There were nine people living in my house this weekend: my ninety-four-year-old grandfather who moved in with us last week, my uncle and cousin who came to visit, and my family of six. In the afternoons, my grandmother came over, and at the dinner table, we were joined by a few additional friends. 

My family’s house has been described as “chaotic.”  There are always guests at the table or visitors drinking tea in the living room. My parents tell me and my siblings to bring friends home whenever we want; it doesn’t matter how last-minute or how many.  

My family has lived in Ecuador on and off for the past nine years, and my parents say one of the things they miss the most when they’re in the United States is the impromptu visits from friends and neighbors. 

That’s why we try to make our home in Goshen a gathering place too.  

My family’s house in Ecuador is always full.  As soon as school lets out at 1 p.m., kids start trickling into our living room, and the house doesn’t clear out until the generator shuts off at 10 p.m.  

The scene on a regular afternoon consists of 5 to 15 children of all ages playing card games on our shiny wooden floor, piling into our three hammocks (the only furniture in our house) and frying plantains and fish they’ve caught on our propane stove.  Jokes and laughter waft through the cracks in the board walls.  

I lived in Ecuador throughout high school, and while I sometimes wished for a little more time to myself, I never felt lonely. I realize now what a gift that was.   

American culture is less social than Latin American culture, and the pandemic has only exacerbated that.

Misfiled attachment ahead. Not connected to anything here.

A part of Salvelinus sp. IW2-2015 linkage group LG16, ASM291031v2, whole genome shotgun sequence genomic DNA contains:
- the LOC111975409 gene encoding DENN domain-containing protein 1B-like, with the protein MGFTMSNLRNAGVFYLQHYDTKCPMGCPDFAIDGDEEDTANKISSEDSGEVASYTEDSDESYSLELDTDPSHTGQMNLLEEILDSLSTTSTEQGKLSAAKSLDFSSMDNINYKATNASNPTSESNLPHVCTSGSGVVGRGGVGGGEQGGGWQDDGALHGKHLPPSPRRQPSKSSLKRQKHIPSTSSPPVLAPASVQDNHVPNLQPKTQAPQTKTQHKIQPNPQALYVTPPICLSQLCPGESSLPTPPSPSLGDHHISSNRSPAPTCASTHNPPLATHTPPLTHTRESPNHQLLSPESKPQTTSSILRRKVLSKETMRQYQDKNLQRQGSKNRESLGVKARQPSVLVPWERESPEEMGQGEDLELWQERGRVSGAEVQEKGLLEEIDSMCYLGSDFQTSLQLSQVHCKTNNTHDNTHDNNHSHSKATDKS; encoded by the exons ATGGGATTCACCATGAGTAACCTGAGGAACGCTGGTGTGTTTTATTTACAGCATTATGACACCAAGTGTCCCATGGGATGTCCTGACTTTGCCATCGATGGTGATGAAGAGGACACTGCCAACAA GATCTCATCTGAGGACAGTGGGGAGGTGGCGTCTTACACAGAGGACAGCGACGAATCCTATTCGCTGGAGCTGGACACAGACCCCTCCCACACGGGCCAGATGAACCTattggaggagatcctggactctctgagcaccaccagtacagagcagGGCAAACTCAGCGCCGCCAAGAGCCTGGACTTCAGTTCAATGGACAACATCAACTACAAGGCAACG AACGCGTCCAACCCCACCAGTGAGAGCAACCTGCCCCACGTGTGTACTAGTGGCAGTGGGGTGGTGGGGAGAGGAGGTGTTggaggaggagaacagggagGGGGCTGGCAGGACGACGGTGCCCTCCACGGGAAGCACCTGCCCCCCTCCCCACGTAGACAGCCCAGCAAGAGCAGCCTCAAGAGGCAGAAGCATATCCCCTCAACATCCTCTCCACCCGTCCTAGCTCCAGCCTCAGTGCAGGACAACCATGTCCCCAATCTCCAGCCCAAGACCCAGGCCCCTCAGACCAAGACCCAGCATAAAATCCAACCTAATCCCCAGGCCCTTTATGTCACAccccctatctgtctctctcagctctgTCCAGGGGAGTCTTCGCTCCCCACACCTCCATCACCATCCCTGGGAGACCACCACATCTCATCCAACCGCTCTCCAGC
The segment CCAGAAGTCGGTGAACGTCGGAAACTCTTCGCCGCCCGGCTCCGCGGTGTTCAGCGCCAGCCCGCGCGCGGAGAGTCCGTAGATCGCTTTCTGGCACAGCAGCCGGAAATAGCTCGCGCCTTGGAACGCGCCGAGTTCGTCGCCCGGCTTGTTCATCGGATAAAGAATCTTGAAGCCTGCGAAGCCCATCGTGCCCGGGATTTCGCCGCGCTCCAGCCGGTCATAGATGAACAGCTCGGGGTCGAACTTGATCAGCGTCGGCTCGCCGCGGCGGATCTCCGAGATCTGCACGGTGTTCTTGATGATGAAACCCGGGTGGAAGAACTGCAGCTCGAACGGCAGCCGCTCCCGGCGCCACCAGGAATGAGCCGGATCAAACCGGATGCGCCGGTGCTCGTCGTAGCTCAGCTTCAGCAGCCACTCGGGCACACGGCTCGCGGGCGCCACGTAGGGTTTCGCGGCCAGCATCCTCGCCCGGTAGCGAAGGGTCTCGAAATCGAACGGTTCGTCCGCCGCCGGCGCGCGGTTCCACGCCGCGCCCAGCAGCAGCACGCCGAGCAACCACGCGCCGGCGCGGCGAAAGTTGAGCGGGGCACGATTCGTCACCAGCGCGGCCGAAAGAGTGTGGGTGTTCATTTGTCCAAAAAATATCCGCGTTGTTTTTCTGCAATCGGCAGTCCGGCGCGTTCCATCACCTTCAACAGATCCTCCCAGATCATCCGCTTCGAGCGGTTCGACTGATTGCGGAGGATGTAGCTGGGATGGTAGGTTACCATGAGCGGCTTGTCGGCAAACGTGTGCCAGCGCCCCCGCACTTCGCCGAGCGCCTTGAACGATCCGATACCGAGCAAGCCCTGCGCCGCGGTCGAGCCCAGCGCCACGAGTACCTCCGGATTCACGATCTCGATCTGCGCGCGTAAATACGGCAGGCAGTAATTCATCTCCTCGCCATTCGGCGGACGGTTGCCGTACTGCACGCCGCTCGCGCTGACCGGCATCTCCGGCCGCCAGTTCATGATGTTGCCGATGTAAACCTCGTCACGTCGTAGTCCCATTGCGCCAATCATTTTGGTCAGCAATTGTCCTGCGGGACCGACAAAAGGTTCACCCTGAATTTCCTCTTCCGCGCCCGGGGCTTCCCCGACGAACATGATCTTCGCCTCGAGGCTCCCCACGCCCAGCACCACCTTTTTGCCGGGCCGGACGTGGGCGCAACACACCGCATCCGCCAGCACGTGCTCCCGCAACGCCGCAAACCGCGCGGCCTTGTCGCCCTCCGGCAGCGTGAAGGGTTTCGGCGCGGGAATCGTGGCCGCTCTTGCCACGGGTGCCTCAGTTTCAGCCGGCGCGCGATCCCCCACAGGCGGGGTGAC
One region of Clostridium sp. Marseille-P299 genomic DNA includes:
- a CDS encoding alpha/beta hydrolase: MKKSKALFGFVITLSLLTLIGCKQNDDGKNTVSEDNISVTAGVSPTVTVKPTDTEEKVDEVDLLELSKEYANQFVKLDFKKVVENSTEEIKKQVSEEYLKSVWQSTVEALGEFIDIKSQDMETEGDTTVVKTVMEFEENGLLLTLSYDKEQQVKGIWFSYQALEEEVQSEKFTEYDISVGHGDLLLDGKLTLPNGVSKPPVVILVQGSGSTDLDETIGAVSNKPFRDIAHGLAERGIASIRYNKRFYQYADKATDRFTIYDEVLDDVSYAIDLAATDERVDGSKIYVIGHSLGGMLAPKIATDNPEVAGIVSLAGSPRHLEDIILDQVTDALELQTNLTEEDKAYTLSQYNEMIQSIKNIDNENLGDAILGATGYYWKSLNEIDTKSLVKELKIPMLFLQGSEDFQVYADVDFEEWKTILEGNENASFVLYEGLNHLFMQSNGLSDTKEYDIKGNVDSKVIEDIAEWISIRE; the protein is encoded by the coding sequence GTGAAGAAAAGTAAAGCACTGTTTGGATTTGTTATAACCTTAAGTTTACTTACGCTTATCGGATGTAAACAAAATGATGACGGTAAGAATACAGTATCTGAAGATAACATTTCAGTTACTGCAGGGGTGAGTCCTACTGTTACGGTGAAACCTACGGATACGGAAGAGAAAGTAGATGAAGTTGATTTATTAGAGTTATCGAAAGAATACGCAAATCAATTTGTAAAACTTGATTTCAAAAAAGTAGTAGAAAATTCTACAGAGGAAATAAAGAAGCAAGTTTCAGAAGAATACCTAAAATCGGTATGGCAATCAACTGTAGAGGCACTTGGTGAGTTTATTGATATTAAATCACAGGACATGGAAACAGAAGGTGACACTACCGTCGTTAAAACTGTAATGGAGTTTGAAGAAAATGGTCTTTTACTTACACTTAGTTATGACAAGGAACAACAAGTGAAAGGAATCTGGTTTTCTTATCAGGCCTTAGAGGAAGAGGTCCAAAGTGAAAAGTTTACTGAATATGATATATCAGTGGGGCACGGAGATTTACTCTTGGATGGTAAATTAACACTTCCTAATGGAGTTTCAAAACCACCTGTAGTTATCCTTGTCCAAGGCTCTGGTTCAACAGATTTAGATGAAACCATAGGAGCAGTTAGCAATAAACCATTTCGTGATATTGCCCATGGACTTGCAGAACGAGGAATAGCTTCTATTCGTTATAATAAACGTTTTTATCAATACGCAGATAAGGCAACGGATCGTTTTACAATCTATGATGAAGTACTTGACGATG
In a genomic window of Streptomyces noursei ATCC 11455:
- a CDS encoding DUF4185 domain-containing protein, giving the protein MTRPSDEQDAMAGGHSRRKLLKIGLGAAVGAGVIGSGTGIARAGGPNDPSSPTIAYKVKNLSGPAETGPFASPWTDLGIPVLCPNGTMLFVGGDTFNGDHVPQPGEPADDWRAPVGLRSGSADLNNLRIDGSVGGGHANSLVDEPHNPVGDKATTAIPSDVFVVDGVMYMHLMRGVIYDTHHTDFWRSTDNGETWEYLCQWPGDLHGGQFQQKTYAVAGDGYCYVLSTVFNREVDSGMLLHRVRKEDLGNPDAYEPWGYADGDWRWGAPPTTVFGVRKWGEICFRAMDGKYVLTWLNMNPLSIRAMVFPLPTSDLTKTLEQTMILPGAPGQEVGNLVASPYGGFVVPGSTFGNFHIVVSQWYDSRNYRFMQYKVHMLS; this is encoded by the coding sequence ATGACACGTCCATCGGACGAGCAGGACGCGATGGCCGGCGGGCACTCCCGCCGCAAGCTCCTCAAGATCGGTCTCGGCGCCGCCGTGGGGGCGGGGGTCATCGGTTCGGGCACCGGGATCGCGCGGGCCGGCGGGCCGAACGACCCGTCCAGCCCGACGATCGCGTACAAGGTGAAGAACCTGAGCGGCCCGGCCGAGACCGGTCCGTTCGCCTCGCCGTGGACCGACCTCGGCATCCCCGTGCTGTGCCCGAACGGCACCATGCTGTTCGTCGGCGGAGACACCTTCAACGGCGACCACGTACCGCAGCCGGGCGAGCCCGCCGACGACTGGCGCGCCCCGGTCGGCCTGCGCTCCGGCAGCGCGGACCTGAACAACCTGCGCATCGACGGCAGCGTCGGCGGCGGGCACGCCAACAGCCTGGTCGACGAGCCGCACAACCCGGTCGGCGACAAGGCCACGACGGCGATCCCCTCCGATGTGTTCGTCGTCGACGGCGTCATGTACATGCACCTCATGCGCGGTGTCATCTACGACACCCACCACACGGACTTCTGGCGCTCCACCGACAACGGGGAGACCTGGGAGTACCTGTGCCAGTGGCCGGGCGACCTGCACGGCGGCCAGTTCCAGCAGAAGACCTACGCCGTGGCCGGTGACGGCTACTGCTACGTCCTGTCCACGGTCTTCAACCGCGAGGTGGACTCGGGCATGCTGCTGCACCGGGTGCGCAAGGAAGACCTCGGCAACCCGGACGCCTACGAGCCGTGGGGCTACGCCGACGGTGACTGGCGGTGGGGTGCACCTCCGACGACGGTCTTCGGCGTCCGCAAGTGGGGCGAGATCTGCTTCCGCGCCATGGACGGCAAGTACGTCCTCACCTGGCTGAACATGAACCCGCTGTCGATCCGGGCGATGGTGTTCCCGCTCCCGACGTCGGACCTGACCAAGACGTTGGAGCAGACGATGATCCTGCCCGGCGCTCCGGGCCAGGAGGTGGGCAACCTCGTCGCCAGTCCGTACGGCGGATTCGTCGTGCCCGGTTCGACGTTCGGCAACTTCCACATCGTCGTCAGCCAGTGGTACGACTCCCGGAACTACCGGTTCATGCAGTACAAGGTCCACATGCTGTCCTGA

Keeping our distance to avoid spreading COVID-19 is very important during this pandemic.  It’s a service we can do for each other.  But after two years of social distancing, I think we may have forgotten about another equally important gift we can give others: the gift of our presence.  

Making an effort to get together with someone can take a lot of energy — and guts — especially if you’re out of practice.  I find myself worrying that my presence will be a burden, that maybe the person will wish I wasn’t there. 

But in my experience, if someone makes an effort to spend time with me, I’m not mad, I’m thankful. I see their presence as a gift keeping us both from being lonely.  

I know that people fall all over the spectrum when it comes to how much time we like to spend alone and with others.  But I think the pandemic has made all of us less comfortable socializing, and as a result, many of us experience loneliness.  Having others around  to talk to and share experiences with almost always makes me happier.  

I’m thankful to have a home here in Goshen where I know there will be someone to talk and drink tea with when I need some company.  I know that not everyone has this. 

The pandemic isn’t over, so we need to keep staying safe, and sometimes that means staying physically distant from others. But we also need to relearn how to be together, even if it’s awkward or intimidating at first. Next time you’re hesitant to reach out to someone, think about your presence as a gift you can give to them.  It’s worth the energy to take the first step.